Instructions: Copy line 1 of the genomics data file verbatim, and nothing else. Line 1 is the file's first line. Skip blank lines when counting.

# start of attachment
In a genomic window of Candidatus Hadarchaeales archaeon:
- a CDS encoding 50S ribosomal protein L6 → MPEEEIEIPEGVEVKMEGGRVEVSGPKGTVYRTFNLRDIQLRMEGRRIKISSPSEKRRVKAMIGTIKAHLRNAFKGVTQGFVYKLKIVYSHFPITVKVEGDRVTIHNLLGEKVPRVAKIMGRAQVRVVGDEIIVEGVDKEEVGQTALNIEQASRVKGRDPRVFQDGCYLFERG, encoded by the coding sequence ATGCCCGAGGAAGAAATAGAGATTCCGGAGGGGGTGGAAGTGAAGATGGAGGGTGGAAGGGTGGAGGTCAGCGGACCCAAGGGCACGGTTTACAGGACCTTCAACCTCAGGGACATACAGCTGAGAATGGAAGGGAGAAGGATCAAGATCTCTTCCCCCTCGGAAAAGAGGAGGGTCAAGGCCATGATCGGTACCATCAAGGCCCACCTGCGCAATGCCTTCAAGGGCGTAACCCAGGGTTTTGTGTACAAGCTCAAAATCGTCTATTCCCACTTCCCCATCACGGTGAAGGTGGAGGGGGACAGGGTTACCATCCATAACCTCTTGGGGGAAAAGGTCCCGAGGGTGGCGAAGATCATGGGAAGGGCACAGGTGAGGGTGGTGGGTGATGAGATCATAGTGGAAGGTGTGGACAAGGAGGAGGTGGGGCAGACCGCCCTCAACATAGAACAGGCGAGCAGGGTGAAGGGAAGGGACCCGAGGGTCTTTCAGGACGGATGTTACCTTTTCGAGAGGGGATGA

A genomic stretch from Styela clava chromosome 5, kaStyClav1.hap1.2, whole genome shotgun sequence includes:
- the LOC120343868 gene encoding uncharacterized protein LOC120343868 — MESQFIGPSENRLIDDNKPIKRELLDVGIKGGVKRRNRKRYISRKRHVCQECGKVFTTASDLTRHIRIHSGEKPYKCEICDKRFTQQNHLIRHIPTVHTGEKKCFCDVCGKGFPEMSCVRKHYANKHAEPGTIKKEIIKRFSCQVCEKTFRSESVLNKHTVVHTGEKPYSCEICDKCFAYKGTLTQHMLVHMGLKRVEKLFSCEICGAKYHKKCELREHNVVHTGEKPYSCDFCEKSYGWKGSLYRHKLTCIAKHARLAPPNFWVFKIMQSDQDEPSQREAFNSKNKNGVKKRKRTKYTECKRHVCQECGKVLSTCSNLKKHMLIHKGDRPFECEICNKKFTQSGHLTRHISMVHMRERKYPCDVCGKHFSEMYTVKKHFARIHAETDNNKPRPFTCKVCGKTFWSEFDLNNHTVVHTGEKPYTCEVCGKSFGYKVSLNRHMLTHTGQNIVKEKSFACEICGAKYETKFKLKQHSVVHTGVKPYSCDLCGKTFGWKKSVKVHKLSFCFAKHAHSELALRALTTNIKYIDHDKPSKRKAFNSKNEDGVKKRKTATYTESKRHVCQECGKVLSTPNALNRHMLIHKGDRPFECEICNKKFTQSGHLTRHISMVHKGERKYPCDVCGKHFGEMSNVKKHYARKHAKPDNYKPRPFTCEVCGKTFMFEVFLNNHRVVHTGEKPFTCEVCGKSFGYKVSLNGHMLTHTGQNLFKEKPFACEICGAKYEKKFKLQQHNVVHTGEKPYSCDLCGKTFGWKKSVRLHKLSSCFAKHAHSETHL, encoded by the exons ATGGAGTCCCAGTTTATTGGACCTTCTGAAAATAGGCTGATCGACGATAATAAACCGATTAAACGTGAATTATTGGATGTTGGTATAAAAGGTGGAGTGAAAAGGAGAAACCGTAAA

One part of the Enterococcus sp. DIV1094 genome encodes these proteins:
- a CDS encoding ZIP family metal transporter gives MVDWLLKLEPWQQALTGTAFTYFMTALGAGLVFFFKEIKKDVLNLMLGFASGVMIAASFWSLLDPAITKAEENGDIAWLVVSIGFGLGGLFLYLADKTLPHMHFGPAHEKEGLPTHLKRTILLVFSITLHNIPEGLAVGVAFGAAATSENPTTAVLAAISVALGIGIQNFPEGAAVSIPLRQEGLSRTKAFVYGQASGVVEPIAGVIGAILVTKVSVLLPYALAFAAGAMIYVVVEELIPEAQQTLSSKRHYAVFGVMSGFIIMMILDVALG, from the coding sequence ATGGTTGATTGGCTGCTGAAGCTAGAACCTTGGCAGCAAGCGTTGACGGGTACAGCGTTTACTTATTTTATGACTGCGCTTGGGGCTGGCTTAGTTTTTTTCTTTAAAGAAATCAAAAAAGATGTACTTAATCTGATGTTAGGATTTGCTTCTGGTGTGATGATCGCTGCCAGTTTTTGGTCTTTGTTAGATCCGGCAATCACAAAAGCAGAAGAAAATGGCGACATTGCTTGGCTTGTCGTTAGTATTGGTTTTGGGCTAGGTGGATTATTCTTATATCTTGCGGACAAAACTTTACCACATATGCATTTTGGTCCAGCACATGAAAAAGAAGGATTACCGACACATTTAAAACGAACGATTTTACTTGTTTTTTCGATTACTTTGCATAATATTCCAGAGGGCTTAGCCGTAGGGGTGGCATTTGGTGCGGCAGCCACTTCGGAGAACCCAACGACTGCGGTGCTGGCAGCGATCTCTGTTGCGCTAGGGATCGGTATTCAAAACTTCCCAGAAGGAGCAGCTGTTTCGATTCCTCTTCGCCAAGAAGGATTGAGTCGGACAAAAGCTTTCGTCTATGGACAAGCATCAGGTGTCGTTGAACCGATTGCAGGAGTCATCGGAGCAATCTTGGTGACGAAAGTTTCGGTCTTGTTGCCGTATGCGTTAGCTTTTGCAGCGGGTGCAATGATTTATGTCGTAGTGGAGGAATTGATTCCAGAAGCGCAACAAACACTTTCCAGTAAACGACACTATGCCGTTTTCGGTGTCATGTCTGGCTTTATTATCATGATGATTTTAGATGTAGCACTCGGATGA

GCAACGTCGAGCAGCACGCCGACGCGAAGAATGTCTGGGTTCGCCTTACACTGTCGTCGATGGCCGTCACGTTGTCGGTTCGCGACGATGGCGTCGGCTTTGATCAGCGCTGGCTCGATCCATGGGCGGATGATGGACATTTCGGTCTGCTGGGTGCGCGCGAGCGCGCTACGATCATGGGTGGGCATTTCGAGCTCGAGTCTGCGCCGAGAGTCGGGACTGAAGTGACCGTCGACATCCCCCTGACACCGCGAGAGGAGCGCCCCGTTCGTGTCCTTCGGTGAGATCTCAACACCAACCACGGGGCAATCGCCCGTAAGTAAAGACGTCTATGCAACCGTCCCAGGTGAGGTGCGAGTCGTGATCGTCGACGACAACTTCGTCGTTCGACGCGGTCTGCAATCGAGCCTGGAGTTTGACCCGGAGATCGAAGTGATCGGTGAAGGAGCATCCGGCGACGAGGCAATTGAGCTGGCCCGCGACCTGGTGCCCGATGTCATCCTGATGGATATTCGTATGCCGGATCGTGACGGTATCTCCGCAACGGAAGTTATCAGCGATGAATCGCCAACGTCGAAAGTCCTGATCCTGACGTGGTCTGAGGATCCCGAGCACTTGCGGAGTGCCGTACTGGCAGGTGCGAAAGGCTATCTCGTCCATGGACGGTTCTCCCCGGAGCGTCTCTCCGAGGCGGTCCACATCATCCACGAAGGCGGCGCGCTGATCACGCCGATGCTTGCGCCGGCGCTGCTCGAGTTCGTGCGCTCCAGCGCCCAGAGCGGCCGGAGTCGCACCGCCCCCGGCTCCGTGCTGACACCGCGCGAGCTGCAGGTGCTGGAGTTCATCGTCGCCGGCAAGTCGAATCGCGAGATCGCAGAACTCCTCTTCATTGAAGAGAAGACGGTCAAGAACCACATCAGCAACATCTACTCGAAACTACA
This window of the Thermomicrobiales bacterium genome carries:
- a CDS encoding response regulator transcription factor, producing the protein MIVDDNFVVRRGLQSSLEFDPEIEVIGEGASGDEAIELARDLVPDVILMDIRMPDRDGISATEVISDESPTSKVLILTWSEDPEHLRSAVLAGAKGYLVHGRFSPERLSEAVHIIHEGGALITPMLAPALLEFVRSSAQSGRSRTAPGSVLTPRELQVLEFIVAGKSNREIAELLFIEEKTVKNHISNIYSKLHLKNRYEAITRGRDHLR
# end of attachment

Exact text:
In a genomic window of Candidatus Hadarchaeales archaeon: